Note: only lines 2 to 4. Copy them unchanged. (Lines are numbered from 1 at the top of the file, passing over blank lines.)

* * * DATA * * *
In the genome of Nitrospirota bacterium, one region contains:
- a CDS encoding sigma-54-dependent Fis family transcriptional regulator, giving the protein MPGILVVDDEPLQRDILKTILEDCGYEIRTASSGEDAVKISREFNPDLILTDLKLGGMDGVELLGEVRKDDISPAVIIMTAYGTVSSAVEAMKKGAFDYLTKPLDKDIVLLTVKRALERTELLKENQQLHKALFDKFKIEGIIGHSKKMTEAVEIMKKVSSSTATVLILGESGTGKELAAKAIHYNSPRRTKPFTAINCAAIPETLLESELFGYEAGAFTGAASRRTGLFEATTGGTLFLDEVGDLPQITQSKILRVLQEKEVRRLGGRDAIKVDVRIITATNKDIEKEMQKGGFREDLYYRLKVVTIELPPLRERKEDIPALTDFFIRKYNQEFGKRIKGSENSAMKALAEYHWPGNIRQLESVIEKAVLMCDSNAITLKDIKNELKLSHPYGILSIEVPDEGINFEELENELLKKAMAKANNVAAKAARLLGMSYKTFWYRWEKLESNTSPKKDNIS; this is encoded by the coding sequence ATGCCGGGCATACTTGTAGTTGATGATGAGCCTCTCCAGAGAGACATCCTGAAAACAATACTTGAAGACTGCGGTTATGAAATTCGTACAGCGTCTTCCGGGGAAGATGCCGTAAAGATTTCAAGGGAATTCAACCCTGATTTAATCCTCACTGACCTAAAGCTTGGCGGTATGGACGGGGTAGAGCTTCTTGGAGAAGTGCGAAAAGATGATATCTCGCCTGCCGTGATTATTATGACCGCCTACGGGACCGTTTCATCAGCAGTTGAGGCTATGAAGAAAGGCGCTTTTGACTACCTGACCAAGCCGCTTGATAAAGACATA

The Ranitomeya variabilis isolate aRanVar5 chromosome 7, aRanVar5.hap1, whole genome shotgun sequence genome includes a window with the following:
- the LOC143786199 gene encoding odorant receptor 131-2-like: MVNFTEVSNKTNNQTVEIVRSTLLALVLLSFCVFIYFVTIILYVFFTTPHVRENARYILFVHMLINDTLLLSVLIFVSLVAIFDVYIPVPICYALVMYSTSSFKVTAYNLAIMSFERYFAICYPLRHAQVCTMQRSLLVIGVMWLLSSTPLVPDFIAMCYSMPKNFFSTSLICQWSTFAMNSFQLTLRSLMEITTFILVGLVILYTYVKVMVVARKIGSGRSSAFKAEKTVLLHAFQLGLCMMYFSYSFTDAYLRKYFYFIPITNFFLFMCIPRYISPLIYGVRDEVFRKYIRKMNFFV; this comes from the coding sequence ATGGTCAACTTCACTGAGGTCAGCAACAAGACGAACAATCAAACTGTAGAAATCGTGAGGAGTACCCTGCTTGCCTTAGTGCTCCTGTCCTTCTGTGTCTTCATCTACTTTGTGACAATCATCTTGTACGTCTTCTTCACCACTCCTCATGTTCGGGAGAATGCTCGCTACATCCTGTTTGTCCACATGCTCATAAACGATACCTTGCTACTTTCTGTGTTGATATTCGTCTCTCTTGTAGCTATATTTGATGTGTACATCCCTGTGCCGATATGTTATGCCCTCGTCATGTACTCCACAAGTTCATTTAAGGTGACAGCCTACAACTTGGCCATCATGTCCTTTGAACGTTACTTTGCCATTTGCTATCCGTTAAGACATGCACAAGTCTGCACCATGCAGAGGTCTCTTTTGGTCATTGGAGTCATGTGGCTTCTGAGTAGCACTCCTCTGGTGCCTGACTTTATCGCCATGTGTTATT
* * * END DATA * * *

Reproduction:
- a CDS encoding sigma-54-dependent Fis family transcriptional regulator, giving the protein MPGILVVDDEPLQRDILKTILEDCGYEIRTASSGEDAVKISREFNPDLILTDLKLGGMDGVELLGEVRKDDISPAVIIMTAYGTVSSAVEAMKKGAFDYLTKPLDKDIVLLTVKRALERTELLKENQQLHKALFDKFKIEGIIGHSKKMTEAVEIMKKVSSSTATVLILGESGTGKELAAKAIHYNSPRRTKPFTAINCAAIPETLLESELFGYEAGAFTGAASRRTGLFEATTGGTLFLDEVGDLPQITQSKILRVLQEKEVRRLGGRDAIKVDVRIITATNKDIEKEMQKGGFREDLYYRLKVVTIELPPLRERKEDIPALTDFFIRKYNQEFGKRIKGSENSAMKALAEYHWPGNIRQLESVIEKAVLMCDSNAITLKDIKNELKLSHPYGILSIEVPDEGINFEELENELLKKAMAKANNVAAKAARLLGMSYKTFWYRWEKLESNTSPKKDNIS; this is encoded by the coding sequence ATGCCGGGCATACTTGTAGTTGATGATGAGCCTCTCCAGAGAGACATCCTGAAAACAATACTTGAAGACTGCGGTTATGAAATTCGTACAGCGTCTTCCGGGGAAGATGCCGTAAAGATTTCAAGGGAATTCAACCCTGATTTAATCCTCACTGACCTAAAGCTTGGCGGTATGGACGGGGTAGAGCTTCTTGGAGAAGTGCGAAAAGATGATATCTCGCCTGCCGTGATTATTATGACCGCCTACGGGACCGTTTCATCAGCAGTTGAGGCTATGAAGAAAGGCGCTTTTGACTACCTGACCAAGCCGCTTGATAAAGACATA

The Ranitomeya variabilis isolate aRanVar5 chromosome 7, aRanVar5.hap1, whole genome shotgun sequence genome includes a window with the following:
- the LOC143786199 gene encoding odorant receptor 131-2-like: MVNFTEVSNKTNNQTVEIVRSTLLALVLLSFCVFIYFVTIILYVFFTTPHVRENARYILFVHMLINDTLLLSVLIFVSLVAIFDVYIPVPICYALVMYSTSSFKVTAYNLAIMSFERYFAICYPLRHAQVCTMQRSLLVIGVMWLLSSTPLVPDFIAMCYSMPKNFFSTSLICQWSTFAMNSFQLTLRSLMEITTFILVGLVILYTYVKVMVVARKIGSGRSSAFKAEKTVLLHAFQLGLCMMYFSYSFTDAYLRKYFYFIPITNFFLFMCIPRYISPLIYGVRDEVFRKYIRKMNFFV; this comes from the coding sequence ATGGTCAACTTCACTGAGGTCAGCAACAAGACGAACAATCAAACTGTAGAAATCGTGAGGAGTACCCTGCTTGCCTTAGTGCTCCTGTCCTTCTGTGTCTTCATCTACTTTGTGACAATCATCTTGTACGTCTTCTTCACCACTCCTCATGTTCGGGAGAATGCTCGCTACATCCTGTTTGTCCACATGCTCATAAACGATACCTTGCTACTTTCTGTGTTGATATTCGTCTCTCTTGTAGCTATATTTGATGTGTACATCCCTGTGCCGATATGTTATGCCCTCGTCATGTACTCCACAAGTTCATTTAAGGTGACAGCCTACAACTTGGCCATCATGTCCTTTGAACGTTACTTTGCCATTTGCTATCCGTTAAGACATGCACAAGTCTGCACCATGCAGAGGTCTCTTTTGGTCATTGGAGTCATGTGGCTTCTGAGTAGCACTCCTCTGGTGCCTGACTTTATCGCCATGTGTTATT